The nine millimeter round has become synonymous with self-defense handguns due to its versatility and combat viability. The only issue has been the ephemeral “stopping power” — the capacity for a combatant to be neutralized after being struck with its rounds. Now, we’ve discussed how stopping power has more to do with precision and accuracy than it does the size of the round, but when a self-defense situation arises, no one wants to mess around with wondering how many rounds it will take to stop an attacker.
The three most common types of 9mm available are:
- .380 ACP (9x17mm)
- 9x18mm Makarov
- 9x19mm Parabellum (Luger)
Now, there is a 9x20mm Browning Long but that’s not commonly used in modern firearms.
All three have more than lethal capacity. A big complaint usually aired by those who look down on the 9mm cartridge family is that it’s much too light to really create much of an impact versus a .40 S&W or even a .45 ACP round. They’re not completely wrong. However, the 9mm cartridges are known for their ease of use. A much lighter recoil and smaller size makes it an ideal choice for small framed concealed carry pistols. The .380 ACP is an excellent example of a round that was widely used in first and second generation concealed carry pistols because manufacturers could fit more in a magazine.
If you take a Glock 36, for instance, which is chambered in .45 ACP, it only holds about 6 rounds. That’s good enough for an emergency situation but it’s not something that would last very long in a firefight. Compare that to a Bersa Thunder .380 ACP which holds a standard 8 rounds and can hold up to 15 rounds in extended magazine versions. One is a lot easier to conceal and has many more opportunities to strike a critical hit on an adversary and the other depends on getting a neutralizing hit in the first six rounds.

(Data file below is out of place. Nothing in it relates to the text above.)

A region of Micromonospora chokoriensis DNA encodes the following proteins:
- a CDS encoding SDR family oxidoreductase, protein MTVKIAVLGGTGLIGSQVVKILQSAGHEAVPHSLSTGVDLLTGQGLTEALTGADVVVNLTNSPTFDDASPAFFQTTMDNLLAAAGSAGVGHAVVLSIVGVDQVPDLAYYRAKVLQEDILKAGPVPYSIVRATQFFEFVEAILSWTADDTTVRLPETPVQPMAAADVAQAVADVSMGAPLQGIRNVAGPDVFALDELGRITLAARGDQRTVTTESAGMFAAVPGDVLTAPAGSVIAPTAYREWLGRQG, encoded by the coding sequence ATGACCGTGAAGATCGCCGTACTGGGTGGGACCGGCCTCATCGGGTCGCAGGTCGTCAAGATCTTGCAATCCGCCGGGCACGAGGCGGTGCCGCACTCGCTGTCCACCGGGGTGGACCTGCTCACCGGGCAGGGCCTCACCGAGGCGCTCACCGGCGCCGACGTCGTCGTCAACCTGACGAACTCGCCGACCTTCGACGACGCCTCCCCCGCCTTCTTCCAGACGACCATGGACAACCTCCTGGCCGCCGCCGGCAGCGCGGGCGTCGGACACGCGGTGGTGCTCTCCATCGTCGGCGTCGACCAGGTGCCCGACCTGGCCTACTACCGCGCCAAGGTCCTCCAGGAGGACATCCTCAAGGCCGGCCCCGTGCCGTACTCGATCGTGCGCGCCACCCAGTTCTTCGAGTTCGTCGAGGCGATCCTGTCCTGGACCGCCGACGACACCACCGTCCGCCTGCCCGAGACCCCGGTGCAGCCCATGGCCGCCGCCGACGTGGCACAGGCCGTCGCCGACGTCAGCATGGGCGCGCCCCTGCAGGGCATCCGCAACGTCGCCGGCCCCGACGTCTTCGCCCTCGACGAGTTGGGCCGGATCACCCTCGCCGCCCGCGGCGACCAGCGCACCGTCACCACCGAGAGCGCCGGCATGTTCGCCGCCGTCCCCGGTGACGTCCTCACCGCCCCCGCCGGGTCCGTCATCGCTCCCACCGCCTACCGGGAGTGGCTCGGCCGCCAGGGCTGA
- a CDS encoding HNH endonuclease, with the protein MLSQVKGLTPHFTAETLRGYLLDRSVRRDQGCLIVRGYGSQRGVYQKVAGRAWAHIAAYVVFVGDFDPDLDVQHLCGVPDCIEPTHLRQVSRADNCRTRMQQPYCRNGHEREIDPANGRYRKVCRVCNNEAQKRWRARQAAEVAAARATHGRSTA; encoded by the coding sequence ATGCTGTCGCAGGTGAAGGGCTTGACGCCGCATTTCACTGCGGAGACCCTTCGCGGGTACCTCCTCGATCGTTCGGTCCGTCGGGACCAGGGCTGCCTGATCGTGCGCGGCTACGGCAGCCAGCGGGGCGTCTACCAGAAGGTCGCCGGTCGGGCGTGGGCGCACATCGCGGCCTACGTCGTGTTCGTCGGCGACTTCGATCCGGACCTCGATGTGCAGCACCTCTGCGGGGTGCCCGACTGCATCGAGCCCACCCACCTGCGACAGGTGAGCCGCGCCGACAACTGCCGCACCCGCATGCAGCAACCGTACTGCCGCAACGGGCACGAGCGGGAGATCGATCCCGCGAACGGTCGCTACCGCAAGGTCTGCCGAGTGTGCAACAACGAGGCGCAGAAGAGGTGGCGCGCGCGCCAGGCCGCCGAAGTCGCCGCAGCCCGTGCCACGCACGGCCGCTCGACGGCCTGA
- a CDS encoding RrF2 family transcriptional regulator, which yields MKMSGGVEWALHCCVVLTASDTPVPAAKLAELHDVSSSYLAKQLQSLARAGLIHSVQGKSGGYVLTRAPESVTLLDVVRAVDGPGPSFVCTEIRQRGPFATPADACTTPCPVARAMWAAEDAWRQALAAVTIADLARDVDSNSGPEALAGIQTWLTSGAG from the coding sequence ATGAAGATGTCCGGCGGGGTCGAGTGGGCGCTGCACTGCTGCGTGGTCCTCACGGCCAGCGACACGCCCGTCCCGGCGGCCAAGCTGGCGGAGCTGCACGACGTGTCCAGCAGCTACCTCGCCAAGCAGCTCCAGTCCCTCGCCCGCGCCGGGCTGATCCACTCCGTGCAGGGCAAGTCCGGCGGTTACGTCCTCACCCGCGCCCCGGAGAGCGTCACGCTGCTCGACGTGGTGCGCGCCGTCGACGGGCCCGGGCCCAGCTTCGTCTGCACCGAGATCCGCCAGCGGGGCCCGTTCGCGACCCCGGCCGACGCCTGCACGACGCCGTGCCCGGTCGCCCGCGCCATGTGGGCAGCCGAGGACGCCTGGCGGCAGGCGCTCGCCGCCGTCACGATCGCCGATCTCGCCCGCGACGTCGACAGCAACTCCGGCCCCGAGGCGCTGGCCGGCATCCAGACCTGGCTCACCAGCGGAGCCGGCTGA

Granted, with a .45 ACP it’s relatively difficult to strike anything center mass and not make a deep impact whereas ballistic gel tests for a .380 ACP full metal jacket usually yield high penetration with a much smaller wound channel.
But here’s the catch: that’s using a full metal jacket.
We live in a world full of options and one of those options is using a highly specialized self-defense round. Frangible rounds designed to break apart upon impact or center pin hollow points designed to blow out like a mushroom once inside an opponent, self-defense rounds bring a staggering amount of damage to even smaller cartridge sizes.
Do some market research for yourself and find a round that expands or breaks apart once it impacts soft tissue. This is a surefire way to keep you satisfied that if your round hits target, that assailant will be neutralized in short order.
The same goes for 9x19mm Parabellum. In order to make good use of that round, you’ll best be served by experimenting with self-defense rounds that have a high velocity and the capacity to break apart or mushroom out once they’re driven into the body.
If you give each bullet its very best chance to do devastating damage to an assailant, you’ll be able to appreciate the light recoil, higher magazine capacity that’s a feature of some very concealable handguns.